Forestry activists: Energy transition may be used to control land and forests

Jakarta – Forestry activists expressed their concerns about land and forest tenure practices behind the energy plantation forest (HTE) development scheme that will trigger deforestation and social exclusivity.

“The current issue of energy transition is only being used as an excuse to perpetuate forest and land acquisition amid the inability of companies to cultivate energy plantation forests,” said Anggi Putra Prayoga, Campaign and Policy Intervention Manager of Forest Watch Indonesia (FWI), in a discussion entitled ‘Energy Transition Concept as a Deforestation Threat in West Nusa Tenggara Province’.

The government is targeting the development of six million hectares of energy plantation forests (HTE) to use woody biomass, which is claimed to be renewable energy, to transition energy.

To achieve the 23 per cent mix target by 2025, the MoEF has issued Minister of Environment and Forestry Regulation No. 62/2019 on the Development of Industrial Forest Plantations to provide forest and land needs from state forest areas. This is to supply the final energy needs of coal substitutes that will be implemented in 52 PLTUs in Indonesia to be burned in the form of wood biomass produced from HTE.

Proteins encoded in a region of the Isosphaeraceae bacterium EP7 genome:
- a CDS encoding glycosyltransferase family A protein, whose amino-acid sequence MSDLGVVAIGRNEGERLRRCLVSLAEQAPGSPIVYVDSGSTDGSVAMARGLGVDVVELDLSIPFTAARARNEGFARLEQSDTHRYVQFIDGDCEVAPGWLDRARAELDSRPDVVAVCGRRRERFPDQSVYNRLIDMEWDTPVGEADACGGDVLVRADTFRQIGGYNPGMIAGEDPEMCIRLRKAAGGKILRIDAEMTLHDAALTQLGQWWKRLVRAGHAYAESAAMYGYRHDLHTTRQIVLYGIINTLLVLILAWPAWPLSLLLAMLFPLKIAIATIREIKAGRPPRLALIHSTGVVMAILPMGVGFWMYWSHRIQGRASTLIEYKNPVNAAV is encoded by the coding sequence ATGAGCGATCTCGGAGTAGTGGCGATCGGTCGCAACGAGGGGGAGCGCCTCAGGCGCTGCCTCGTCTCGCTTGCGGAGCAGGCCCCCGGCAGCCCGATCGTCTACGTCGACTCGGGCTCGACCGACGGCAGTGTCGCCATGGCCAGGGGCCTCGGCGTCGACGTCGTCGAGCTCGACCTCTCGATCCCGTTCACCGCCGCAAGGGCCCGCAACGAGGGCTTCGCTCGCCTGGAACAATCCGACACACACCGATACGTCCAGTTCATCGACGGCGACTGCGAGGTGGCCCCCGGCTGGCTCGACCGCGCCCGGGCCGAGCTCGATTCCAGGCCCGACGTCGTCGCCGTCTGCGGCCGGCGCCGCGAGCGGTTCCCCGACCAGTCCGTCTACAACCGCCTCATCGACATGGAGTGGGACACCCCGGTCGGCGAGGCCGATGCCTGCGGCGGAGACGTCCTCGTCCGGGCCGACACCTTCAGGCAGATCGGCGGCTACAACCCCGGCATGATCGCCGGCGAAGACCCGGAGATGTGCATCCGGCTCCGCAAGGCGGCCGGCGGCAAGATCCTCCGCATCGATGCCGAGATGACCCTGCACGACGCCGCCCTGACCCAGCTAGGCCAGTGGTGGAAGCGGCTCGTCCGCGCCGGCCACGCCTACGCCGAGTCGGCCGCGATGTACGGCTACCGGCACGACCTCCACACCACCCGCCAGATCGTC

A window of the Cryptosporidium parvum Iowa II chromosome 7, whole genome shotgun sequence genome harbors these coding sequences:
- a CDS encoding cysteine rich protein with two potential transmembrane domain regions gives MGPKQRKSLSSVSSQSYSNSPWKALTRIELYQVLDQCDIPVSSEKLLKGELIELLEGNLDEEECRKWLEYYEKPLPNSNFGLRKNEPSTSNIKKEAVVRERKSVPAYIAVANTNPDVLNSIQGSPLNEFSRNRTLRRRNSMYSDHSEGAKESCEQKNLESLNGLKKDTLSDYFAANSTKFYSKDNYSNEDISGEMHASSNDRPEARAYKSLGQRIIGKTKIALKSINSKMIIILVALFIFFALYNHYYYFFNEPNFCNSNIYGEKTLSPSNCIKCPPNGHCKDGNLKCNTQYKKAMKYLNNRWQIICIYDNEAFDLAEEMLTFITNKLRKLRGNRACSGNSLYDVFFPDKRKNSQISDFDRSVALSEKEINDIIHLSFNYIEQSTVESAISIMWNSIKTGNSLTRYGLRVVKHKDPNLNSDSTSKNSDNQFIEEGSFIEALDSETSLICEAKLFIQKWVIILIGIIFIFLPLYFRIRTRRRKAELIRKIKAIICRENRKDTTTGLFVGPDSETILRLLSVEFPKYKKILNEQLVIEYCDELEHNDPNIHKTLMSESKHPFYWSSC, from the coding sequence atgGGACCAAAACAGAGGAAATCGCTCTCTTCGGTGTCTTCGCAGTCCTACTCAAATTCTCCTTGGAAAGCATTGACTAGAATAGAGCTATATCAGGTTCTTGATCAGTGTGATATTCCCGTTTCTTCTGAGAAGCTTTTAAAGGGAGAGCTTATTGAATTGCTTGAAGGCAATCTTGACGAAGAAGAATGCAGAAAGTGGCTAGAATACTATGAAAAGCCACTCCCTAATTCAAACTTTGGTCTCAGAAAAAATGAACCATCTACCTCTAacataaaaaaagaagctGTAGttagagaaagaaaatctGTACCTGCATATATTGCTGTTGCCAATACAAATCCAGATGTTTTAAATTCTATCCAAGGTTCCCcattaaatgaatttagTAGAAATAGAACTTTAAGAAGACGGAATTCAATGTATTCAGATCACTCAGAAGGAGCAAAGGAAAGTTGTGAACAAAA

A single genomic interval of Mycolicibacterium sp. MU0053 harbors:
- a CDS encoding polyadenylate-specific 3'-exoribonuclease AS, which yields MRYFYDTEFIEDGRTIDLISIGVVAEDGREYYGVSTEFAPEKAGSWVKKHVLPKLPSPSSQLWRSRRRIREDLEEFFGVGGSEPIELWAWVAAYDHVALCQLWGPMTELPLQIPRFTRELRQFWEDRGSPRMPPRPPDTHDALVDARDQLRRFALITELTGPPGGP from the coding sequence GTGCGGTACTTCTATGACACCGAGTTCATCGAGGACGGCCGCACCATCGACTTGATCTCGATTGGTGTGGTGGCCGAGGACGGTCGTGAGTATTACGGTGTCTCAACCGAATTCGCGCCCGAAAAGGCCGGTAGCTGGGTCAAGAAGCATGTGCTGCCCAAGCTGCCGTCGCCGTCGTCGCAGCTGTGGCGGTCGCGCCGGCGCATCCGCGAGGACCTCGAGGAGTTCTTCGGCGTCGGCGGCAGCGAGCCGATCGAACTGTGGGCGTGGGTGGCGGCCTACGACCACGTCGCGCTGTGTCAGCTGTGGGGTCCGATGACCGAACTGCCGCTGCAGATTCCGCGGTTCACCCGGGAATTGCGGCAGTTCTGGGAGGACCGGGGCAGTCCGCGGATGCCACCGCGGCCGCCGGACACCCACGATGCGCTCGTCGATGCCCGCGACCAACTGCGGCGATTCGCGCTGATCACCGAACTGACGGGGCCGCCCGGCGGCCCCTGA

Prayoga said that PT Sadana Arifnusa, one of the forest plantation companies in West Nusa Tenggara Province, has allocated 2,767 hectares to be planted with energy crops with acacia, eucalyptus and gmelina. However, Tirta from the West Nusa Tenggara Agrarian Reform Movement Alliance (AGRA NTB) found no energy crops planted by the company in PT Sadana Arifnusa’s concession.

“The natural resource conflict between PT Sadana Arifnusa and community groups in Sambelie is a portrait that the community does not fully recognise the company’s existence,” he said.

There are also concerns that social forestry governance will shift to energy plantations that are not in line with community preferences. Suyono from Transform explained that the preference for social forestry in West Nusa Tenggara is corn and not for plantation forests to meet the needs of pulp or wood biomass.

FWI projects that natural forest deforestation from energy transition projects could reach 4.65 million hectares (national aggregate). This value is calculated from the remaining natural forests within forest concessions, forest plantations, and social forestry concessions that have high accessibility to 52 co-firing power plants in Indonesia.

The co-firing policy is burning woody biomass as a substitute for coal (within a certain amount of 5-10 per cent). Through current policies, such as multi-business forestry concessions, forest plantations, and social forestry concessions, it is possible to transform licenses to energy forest plantations. (Hartatik)

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